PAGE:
When the clock strikes midnight on New Year's Eve, champagne bottles get popped all around the world.
So what is it exactly that sends that cork flying? And what's the best way to pour your bubbly?
Credit: The American Chemical Society
This week, Reactions gives you plenty of champagne facts and tips to impress your fellow partygoers as you ring in the New Year.
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By Jayashri Kulkarni, Monash University
“I will definitely give up smoking – that’s my New Year’s resolution,” she stated emphatically as she thumped her fist on the table to underline her determination. “All very well”, I thought, as I sat opposite her in my medical consulting room in October.
What is it about New Year’s resolutions that we find so compelling?-->
By David Glance, University of Western Australia
One of the characteristic features of Massive Open Online Courses is the observation that no matter how many students enroll in a course, only between 5 to 10% of them will ever complete it.
Setting aside the argument of whether this actually means that MOOCs are considerably less “massive” than the name suggests, the interesting question is what is behind this high level of drop-outs and why does it seem so consistent?
Binge drinking in young, healthy adults significantly disrupts the immune system, according to a new epidemiology paper.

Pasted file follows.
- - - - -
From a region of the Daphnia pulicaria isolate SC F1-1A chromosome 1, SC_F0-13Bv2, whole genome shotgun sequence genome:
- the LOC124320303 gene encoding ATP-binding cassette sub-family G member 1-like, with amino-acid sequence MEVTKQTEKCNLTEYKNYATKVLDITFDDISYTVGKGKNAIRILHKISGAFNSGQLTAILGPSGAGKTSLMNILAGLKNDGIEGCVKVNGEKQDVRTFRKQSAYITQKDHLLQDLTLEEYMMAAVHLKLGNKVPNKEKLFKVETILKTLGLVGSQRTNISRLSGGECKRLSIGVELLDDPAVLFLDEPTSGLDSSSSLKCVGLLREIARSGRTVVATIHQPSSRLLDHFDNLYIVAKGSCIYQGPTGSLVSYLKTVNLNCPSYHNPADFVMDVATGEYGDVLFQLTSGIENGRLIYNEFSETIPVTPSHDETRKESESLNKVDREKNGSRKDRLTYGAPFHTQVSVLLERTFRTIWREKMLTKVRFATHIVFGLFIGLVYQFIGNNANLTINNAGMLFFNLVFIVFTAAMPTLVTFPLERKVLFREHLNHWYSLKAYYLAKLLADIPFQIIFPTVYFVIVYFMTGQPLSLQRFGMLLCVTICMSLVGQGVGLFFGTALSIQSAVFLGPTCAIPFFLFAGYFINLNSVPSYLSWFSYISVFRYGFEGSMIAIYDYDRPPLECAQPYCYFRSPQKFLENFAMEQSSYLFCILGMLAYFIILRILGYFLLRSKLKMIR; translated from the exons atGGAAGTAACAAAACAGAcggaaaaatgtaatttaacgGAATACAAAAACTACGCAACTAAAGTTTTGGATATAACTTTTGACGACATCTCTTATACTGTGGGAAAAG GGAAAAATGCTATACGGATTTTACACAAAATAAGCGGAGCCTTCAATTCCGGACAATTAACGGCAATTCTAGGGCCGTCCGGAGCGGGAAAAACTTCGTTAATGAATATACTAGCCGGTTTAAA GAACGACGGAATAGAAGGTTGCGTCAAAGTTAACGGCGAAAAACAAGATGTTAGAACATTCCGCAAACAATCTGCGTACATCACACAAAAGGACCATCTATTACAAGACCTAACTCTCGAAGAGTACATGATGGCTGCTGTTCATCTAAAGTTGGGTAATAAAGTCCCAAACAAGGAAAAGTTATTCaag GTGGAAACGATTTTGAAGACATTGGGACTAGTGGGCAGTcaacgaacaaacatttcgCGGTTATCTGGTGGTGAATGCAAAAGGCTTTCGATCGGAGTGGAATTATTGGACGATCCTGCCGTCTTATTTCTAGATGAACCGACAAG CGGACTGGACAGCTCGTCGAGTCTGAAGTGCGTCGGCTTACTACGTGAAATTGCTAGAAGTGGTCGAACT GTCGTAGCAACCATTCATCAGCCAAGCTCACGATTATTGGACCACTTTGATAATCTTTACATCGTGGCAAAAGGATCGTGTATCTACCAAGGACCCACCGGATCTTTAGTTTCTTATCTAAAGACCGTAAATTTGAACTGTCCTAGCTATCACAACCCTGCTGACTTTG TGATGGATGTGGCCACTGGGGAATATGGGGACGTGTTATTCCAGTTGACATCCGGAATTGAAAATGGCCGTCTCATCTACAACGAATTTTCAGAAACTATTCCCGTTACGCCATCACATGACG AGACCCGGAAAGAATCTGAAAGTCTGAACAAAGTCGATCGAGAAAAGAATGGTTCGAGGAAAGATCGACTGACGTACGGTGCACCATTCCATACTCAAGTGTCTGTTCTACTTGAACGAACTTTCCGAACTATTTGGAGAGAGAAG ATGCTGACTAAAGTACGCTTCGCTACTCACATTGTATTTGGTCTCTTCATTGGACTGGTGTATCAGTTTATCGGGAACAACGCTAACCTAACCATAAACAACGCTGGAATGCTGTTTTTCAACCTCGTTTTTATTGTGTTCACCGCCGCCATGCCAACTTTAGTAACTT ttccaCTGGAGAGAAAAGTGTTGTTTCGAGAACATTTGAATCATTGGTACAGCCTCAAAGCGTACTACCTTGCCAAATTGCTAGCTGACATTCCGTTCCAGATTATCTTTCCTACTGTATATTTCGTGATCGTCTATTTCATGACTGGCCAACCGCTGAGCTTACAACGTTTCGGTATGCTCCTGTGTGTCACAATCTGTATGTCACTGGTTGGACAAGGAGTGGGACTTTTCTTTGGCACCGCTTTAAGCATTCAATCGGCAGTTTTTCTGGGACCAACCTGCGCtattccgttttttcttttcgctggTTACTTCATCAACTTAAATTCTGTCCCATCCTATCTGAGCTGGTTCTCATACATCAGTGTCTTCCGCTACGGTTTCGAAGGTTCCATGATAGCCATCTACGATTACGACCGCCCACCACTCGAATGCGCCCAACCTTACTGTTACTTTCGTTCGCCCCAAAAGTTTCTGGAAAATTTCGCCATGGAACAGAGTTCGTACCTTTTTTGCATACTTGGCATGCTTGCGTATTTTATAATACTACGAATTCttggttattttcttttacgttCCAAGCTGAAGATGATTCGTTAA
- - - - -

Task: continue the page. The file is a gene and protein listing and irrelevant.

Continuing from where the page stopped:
An increase in carbon dioxide in the atmosphere could initiate a chain reaction between plants and microorganisms that would unsettle one of the largest carbon reservoirs we have; soil.
Citing a new model, researchers say that the carbon in soil, which contains twice the amount of carbon in all plants and Earth's atmosphere combined, could become increasingly volatile as people add more carbon dioxide to the atmosphere, largely because of increased plant growth. The researchers developed their computer model to show at a global scale the complex interaction between carbon, plants and soil, which includes numerous bacteria, fungi, minerals and carbon compounds that respond in complex ways to temperature, moisture and the carbon that plants contribute to soil.
By Laurence Totelin, Cardiff University
Slightly over-indulged in wine this festive season?
Suffering from throbbing headache, dry mouth, and nausea after the office Christmas party?